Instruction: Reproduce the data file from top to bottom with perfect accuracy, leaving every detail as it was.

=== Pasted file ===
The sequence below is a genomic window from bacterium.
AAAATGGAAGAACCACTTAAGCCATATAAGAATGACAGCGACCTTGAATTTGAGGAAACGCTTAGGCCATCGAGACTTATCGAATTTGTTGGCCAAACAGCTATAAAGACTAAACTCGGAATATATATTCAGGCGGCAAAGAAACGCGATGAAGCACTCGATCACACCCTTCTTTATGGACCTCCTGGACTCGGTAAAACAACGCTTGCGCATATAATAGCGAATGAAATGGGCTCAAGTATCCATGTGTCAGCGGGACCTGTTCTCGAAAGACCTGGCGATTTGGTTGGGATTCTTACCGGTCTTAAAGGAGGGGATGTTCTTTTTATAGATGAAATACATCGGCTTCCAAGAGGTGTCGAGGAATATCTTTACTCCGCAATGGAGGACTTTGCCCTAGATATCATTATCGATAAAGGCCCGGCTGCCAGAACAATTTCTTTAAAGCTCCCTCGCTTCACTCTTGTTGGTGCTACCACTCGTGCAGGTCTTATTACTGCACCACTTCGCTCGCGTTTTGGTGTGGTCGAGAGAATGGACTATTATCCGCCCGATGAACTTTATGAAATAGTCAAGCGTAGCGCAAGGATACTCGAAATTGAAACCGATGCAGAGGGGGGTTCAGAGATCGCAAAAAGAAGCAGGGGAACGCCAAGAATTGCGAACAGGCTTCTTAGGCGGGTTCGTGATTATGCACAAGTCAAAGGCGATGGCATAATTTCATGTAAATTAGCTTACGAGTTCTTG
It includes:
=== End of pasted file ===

The sequence below is a genomic window from bacterium.
AAAATGGAAGAACCACTTAAGCCATATAAGAATGACAGCGACCTTGAATTTGAGGAAACGCTTAGGCCATCGAGACTTATCGAATTTGTTGGCCAAACAGCTATAAAGACTAAACTCGGAATATATATTCAGGCGGCAAAGAAACGCGATGAAGCACTCGATCACACCCTTCTTTATGGACCTCCTGGACTCGGTAAAACAACGCTTGCGCATATAATAGCGAATGAAATGGGCTCAAGTATCCATGTGTCAGCGGGACCTGTTCTCGAAAGACCTGGCGATTTGGTTGGGATTCTTACCGGTCTTAAAGGAGGGGATGTTCTTTTTATAGATGAAATACATCGGCTTCCAAGAGGTGTCGAGGAATATCTTTACTCCGCAATGGAGGACTTTGCCCTAGATATCATTATCGATAAAGGCCCGGCTGCCAGAACAATTTCTTTAAAGCTCCCTCGCTTCACTCTTGTTGGTGCTACCACTCGTGCAGGTCTTATTACTGCACCACTTCGCTCGCGTTTTGGTGTGGTCGAGAGAATGGACTATTATCCGCCCGATGAACTTTATGAAATAGTCAAGCGTAGCGCAAGGATACTCGAAATTGAAACCGATGCAGAGGGGGGTTCAGAGATCGCAAAAAGAAGCAGGGGAACGCCAAGAATTGCGAACAGGCTTCTTAGGCGGGTTCGTGATTATGCACAAGTCAAAGGCGATGGCATAATTTCATGTAAATTAGCTTACGAGTTCTTG
It includes: